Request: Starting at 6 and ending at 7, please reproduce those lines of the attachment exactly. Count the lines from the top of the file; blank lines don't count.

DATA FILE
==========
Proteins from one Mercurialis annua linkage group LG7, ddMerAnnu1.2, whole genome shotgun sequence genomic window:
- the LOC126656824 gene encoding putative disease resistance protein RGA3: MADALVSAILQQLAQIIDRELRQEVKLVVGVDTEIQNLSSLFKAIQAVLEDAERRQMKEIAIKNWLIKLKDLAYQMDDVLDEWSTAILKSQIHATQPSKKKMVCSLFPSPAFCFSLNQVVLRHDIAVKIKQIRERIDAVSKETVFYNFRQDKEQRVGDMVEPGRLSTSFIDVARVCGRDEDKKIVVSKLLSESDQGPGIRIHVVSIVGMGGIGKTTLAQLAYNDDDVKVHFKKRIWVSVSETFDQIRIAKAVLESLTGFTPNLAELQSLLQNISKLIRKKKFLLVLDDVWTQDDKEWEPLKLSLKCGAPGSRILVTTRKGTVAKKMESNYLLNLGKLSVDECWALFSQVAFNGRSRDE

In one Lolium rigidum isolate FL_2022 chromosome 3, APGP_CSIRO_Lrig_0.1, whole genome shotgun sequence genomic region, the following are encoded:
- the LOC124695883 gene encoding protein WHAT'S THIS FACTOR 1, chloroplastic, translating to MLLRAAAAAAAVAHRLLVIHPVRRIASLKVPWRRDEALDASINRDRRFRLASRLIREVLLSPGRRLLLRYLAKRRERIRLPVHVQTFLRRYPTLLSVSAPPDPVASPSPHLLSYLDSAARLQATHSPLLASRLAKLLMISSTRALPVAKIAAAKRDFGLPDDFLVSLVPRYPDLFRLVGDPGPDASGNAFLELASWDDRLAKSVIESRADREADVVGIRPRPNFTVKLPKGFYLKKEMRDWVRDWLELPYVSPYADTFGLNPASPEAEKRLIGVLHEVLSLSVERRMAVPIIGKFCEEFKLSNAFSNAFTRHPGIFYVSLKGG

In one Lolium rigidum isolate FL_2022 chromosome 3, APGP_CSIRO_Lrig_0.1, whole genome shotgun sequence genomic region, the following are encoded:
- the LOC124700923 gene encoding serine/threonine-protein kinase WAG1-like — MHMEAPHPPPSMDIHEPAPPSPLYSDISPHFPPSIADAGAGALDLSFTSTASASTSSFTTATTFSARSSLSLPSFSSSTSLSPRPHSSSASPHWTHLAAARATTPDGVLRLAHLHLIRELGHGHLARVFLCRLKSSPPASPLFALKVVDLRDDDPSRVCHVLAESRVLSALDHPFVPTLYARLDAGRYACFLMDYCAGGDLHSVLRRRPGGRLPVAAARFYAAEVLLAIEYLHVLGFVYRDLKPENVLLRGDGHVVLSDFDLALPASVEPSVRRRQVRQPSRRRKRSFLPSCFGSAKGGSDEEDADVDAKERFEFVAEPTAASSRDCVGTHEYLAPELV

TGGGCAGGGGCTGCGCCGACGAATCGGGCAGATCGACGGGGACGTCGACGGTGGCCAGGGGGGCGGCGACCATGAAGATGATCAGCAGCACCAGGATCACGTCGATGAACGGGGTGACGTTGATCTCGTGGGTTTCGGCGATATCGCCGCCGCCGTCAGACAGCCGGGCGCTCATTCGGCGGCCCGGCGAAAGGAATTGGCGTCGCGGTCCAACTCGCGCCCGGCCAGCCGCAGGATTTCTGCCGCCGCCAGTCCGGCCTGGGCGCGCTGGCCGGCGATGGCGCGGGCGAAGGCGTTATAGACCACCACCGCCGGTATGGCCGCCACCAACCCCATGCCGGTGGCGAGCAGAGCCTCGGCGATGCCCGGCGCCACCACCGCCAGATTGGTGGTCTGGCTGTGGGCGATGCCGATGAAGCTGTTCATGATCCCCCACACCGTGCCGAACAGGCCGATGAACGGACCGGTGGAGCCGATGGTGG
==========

- the LOC124700923 gene encoding serine/threonine-protein kinase WAG1-like — MHMEAPHPPPSMDIHEPAPPSPLYSDISPHFPPSIADAGAGALDLSFTSTASASTSSFTTATTFSARSSLSLPSFSSSTSLSPRPHSSSASPHWTHLAAARATTPDGVLRLAHLHLIRELGHGHLARVFLCRLKSSPPASPLFALKVVDLRDDDPSRVCHVLAESRVLSALDHPFVPTLYARLDAGRYACFLMDYCAGGDLHSVLRRRPGGRLPVAAARFYAAEVLLAIEYLHVLGFVYRDLKPENVLLRGDGHVVLSDFDLALPASVEPSVRRRQVRQPSRRRKRSFLPSCFGSAKGGSDEEDADVDAKERFEFVAEPTAASSRDCVGTHEYLAPELV

TGGGCAGGGGCTGCGCCGACGAATCGGGCAGATCGACGGGGACGTCGACGGTGGCCAGGGGGGCGGCGACCATGAAGATGATCAGCAGCACCAGGATCACGTCGATGAACGGGGTGACGTTGATCTCGTGGGTTTCGGCGATATCGCCGCCGCCGTCAGACAGCCGGGCGCTCATTCGGCGGCCCGGCGAAAGGAATTGGCGTCGCGGTCCAACTCGCGCCCGGCCAGCCGCAGGATTTCTGCCGCCGCCAGTCCGGCCTGGGCGCGCTGGCCGGCGATGGCGCGGGCGAAGGCGTTATAGACCACCACCGCCGGTATGGCCGCCACCAACCCCATGCCGGTGGCGAGCAGAGCCTCGGCGATGCCCGGCGCCACCACCGCCAGATTGGTGGTCTGGCTGTGGGCGATGCCGATGAAGCTGTTCATGATCCCCCACACCGTGCCGAACAGGCCGATGAACGGACCGGTGGAGCCGATGGTGG